This time only one item, Me, is displayed, as you can see in the fourth and final line of Figure 6-5.

Listing 6-4 shows the complete code for the simple stack example.

Listing 6.4: Simple Stack Example

start example
 <HTML> <HEAD> <TITLE>  Simple Stack Example  </TITLE> </HEAD> <BODY> <H1> <SCRIPT>  var stack = new Array();  stack.push("Me", "Two");  for (var i = 0; i < stack.length; i++){     document.write(stack[i] + "<br>");  }  document.write (stack.pop() + "<br>");  for (var i = 0; i < stack.length; i++){     document.write(stack[i] + "<br>");  }  </SCRIPT> </H1> </BODY> </HTML> 
end example

Seeing a More General Stack in Action

Now that you have the gist of working with stacks, let’s see how a more general stack application stacks up!

Here’s how the general stack application will work: The user will be able to enter a text item and click the Push button to push an item onto the stack. When the user clicks the Pop button, the last-in item is popped off the stack and displayed in a text box. In addition, whenever the Push or Pop button is clicked—which means anytime the stack is changed—the current items on the stack are displayed in an HTML select list.

Figure 6-6 shows the user interface in a Web browser.

click to expand
Figure 6-6: The HTML page lets you push a text item onto the stack, displays the current state of the stack, and lets you pop the stack.

Using the HTML Form Tags

In case you’re wondering, and to get it out of the way, let’s look at HTML form tags that create the user interface shown in Figure 6-6. Listing 6-5 shows the HTML for the application.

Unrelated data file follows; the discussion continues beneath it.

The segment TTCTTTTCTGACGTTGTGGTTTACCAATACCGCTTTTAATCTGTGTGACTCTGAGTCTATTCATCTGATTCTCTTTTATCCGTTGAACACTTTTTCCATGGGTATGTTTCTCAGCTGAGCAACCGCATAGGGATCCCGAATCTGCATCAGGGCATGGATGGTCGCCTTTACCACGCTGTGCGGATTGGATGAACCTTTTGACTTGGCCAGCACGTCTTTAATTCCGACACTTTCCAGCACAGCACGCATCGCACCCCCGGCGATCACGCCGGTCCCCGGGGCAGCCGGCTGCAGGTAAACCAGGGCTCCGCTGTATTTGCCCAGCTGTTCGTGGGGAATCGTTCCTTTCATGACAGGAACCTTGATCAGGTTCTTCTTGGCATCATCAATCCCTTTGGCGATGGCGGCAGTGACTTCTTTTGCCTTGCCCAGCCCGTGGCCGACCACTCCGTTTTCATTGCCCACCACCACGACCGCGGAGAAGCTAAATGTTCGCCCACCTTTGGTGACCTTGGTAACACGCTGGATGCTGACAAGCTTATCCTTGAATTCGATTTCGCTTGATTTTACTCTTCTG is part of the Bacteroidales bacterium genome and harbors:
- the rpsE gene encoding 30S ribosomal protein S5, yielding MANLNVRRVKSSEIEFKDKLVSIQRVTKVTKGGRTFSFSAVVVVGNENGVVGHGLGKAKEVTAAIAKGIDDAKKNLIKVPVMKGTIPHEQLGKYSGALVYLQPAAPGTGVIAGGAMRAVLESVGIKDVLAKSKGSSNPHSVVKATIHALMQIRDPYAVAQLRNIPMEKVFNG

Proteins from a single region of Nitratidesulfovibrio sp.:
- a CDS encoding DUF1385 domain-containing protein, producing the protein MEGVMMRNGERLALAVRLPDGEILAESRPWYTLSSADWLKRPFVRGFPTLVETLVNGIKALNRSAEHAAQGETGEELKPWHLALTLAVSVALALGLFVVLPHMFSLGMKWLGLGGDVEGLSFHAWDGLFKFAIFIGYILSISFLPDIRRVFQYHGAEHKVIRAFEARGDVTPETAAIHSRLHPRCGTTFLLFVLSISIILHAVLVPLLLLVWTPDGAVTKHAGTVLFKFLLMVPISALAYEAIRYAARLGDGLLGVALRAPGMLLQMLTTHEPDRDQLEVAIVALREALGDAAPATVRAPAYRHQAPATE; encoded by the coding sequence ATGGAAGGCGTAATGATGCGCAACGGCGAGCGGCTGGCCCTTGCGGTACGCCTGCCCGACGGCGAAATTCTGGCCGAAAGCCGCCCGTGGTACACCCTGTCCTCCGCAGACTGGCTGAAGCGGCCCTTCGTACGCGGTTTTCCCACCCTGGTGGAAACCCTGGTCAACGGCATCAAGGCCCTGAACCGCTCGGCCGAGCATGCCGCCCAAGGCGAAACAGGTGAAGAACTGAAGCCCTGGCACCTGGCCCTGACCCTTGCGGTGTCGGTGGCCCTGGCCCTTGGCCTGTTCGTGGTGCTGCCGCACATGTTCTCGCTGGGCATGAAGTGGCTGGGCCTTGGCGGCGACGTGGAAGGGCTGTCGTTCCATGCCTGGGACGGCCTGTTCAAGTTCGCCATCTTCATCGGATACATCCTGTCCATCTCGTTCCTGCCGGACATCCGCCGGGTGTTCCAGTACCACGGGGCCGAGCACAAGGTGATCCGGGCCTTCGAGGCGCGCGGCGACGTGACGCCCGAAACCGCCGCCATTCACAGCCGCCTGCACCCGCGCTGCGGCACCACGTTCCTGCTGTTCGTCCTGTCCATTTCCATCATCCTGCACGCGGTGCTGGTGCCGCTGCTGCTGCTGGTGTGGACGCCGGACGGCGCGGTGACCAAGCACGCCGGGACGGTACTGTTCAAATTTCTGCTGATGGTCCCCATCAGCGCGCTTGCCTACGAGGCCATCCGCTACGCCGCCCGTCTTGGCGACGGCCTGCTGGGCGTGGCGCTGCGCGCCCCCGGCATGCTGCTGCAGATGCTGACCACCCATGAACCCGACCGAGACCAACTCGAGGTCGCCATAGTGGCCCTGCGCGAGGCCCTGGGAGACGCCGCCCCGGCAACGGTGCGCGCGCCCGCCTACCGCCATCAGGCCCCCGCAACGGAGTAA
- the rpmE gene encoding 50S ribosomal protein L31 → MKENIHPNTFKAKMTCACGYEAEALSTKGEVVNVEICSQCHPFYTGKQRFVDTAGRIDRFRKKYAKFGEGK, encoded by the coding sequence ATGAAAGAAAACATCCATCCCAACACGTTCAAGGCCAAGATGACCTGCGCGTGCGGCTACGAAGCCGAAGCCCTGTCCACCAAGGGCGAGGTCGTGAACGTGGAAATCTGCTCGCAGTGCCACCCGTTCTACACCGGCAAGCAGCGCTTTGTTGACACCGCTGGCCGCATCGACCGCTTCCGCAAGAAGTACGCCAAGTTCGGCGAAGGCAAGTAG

Listing 6.5: The HTML for the Stack Application

start example
 <HTML> <HEAD> <TITLE>Stacking up!</TITLE> <SCRIPT> </SCRIPT> </HEAD> <BODY> <FORM> <INPUT type=text name=txtPush> <INPUT type=button value="Push"> <SELECT name="theList" size=12> <OPTION>Displays the current state of the stack!  </SELECT> <INPUT type=text name=txtPop size=25> <INPUT type=button value="Pop"> </FORM> </BODY> </HTML> 
end example

There’s no program code in the HTML page shown in Listing 6-5. When code is added to the HTML page, it’ll mostly go in the <HEAD> section of the HTML (following the <SCRIPT> tag).

The <FORM> section of the HTML shown in Listing 6-5 creates a text box named txtPush, a Push button, a select list named theList, a text box named txtPop, and a Pop button. You should know that the options array of an HTML select list can be used to populate (and retrieve) the option items associated with the select list. In static HTML, each of these option items can be identified by its <OPTION> tag.

With the HTML out of the way, let’s move on to pushing an item onto the stack. But first, we need to create the stack.

Pushing the Stack

In the <HEAD> section of the HTML document, create a new Array object named stack:

 var stack = new Array(); 

Tip

Placing the Array constructor first in the <HEAD> section of the HTML page makes the stack array available to any code that comes after it, namely all the code in the HTML page.

Next, write a function, pushStack, that accepts input and pushes it onto the stack using the push method:

 function pushStack(newVal) {     stack.push(newVal);  }